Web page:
Addressing Steps, Challenges Health Orgs Must Meet Toward CMS, ONC Interoperability Rules

November 11, 2020
Briana Contreras
Briana Contreras

MHE's Briana Contreras spoke with Matthew Michela, President and CEO of Life Image, the world’s largest medical evidence and image exchange network. The two delved through the specific steps each type of healthcare organization - from health systems, payers and IT companies - must follow to comply to meet the Office of the National Coordinator for Health Information Technology (ONC) and Centers for Medicare & Medicaid Services' (CMS) new interoperability and patient access rules.

As healthcare organizations like - health systems, payers and IT companies - prepare to meet the Office of the National Coordinator for Health Information Technology (ONC) and Centers for Medicare & Medicaid Services' (CMS) new interoperability and patient access rules, Matthew Michela, president and CEO of Life Image, breaks down the steps and challenges these organizations will have to work through.

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In the beginning of the Trump administration, efforts to share data among thousands of health entities in a much smoother process and make it more accessible were created through these new CMS and ONC interoperability rules. It's more likely organizations will have to meet the guidelines of these rules when they become affective in 2021 and 2022.

According to Michela, these rules are split into three branches.

One is from a technology point of view where every organization should create their standard interfaces and integration so data can easily pass between them, get out of the historical issues of where you can't get it, or in order to get it, you have to spend millions of dollars in three years of IT work in order to be able to see this data to create a common standard, he says.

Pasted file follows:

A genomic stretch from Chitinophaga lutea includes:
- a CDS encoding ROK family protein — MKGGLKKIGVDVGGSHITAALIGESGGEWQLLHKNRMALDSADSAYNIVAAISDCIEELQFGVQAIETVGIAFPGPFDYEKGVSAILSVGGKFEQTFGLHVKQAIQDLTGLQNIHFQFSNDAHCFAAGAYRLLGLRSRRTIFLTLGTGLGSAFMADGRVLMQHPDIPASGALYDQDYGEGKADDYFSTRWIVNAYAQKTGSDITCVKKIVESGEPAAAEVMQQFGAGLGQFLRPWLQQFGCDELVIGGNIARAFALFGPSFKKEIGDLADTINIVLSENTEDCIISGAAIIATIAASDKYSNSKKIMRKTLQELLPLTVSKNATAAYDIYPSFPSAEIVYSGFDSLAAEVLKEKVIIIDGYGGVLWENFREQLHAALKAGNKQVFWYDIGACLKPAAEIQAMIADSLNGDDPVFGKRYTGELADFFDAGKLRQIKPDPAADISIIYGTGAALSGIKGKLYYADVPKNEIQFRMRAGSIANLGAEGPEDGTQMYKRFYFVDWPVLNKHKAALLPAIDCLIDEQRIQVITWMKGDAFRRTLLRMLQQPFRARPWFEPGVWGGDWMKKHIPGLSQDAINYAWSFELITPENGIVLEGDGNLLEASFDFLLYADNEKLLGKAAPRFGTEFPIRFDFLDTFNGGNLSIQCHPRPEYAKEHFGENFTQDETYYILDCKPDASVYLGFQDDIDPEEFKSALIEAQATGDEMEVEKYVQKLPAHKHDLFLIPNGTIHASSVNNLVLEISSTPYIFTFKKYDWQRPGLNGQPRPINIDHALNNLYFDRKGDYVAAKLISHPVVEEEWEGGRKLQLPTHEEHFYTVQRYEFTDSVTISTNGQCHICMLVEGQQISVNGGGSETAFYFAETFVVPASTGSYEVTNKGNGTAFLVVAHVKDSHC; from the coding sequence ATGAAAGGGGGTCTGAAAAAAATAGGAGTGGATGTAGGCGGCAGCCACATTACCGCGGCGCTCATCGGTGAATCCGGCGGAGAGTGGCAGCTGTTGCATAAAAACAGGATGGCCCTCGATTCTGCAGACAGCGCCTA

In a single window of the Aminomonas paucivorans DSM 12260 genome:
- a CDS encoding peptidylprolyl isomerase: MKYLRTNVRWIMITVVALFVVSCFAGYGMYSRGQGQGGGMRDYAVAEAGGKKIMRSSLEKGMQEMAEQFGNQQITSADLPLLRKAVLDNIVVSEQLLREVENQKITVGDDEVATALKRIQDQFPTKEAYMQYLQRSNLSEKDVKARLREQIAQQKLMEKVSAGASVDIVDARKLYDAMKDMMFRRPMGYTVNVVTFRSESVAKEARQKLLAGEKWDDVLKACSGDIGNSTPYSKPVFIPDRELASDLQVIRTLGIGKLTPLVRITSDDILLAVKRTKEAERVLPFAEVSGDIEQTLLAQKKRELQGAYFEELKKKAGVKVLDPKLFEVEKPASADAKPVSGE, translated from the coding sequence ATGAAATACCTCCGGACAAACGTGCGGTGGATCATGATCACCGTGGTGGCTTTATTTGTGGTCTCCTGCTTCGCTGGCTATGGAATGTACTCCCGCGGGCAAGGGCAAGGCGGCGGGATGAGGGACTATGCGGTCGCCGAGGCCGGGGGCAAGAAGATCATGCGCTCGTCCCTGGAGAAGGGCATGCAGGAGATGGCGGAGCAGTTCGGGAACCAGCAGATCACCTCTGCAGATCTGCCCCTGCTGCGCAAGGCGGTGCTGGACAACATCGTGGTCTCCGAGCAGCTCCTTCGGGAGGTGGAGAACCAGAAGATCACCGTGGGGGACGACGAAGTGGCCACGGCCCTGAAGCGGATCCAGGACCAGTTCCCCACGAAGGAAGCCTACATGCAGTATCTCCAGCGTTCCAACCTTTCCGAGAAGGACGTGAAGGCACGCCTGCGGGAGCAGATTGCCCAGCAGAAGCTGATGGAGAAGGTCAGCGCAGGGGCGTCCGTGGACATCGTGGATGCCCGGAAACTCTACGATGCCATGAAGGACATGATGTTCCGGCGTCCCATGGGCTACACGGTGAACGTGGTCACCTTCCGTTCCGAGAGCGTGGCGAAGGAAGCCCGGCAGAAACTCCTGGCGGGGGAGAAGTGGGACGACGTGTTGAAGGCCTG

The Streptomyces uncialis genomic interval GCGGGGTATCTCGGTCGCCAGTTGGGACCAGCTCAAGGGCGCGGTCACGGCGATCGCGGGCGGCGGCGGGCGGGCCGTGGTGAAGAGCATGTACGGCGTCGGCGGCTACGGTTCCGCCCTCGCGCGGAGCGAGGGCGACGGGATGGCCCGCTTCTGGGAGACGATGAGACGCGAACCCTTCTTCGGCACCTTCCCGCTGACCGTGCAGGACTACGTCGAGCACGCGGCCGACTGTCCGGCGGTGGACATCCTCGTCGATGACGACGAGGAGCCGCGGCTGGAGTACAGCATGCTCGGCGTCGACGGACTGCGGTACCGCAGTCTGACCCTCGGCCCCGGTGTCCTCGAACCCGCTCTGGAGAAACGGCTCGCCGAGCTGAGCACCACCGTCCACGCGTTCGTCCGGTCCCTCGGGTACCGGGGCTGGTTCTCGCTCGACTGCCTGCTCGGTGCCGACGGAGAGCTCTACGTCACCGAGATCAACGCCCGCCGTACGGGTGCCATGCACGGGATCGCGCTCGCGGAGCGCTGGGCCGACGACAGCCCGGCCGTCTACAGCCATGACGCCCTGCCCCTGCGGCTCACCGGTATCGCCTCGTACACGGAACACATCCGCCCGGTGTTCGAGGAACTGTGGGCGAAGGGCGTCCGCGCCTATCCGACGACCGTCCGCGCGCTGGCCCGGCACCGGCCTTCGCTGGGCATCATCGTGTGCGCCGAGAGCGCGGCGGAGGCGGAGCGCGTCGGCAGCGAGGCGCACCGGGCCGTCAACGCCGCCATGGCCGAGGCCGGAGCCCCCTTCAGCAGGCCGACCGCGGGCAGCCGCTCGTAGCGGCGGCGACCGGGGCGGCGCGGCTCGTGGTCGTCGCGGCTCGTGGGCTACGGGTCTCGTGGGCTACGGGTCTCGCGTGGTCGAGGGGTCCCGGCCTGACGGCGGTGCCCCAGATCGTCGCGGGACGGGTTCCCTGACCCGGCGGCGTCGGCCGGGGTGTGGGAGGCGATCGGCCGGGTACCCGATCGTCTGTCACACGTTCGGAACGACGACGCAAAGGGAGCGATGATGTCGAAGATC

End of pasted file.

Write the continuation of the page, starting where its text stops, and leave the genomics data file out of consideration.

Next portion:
The second is allowing access to patients to their own data in a way that is more easily accomplished. In depth, these are regulations against data blocking. How it works is providers will give data to patients more easily so they can get treatment elsewhere, or so they know how much they paid for services and how much they're going to pay for services beforehand, etc.

The third of the rules is the compliance, Michela adds. This third branch means if you don't do these things, then there's going to be consequences such as major fines.

In order for different types of organizations such as larger health systems and rural hospitals to meet these guidelines, Michela first recommends leaning on vendors like EHR, image vendors and more, because "interoperability is not a something you can necessarily do and weeks and necessarily months."

Michela adds communication with vendors will ease challenges many health systems could face in this process.

"So the first thing they have to do is have to go to their vendors," he says. "Talk about 'what are you doing for interoperability?' And 'what are you doing with your product and service to make sure that it is compliant with what we need,' they have to do that."

"(Next) you have to make sure that you do a proper vendor evaluation process, you got to do your due diligence on it, because there's so much demand out there. You don't want partners who are going to over promise they can help you and solve these things and then fall short because your procurement folks haven't done a serious enough look. The careful vendor and partner evaluation process is really the first thing, but rely on others to do it. Make sure that they understand that there's consequences to them if they don't comply. And you've got to project manage it."

Though working toward meeting these requirements may bring challenges, it's an opportunity to transform healthcare, Michela says.

"When you reduce these barriers, you accelerate access to information," he says. "When you empower patients they seek out quality and better costs; they seek out their own options. When you accelerate access to data, you accelerate drug development.

He adds the interoperability rules will Improve quality and save lives.

"This is what most of us have been living for for decades," he says.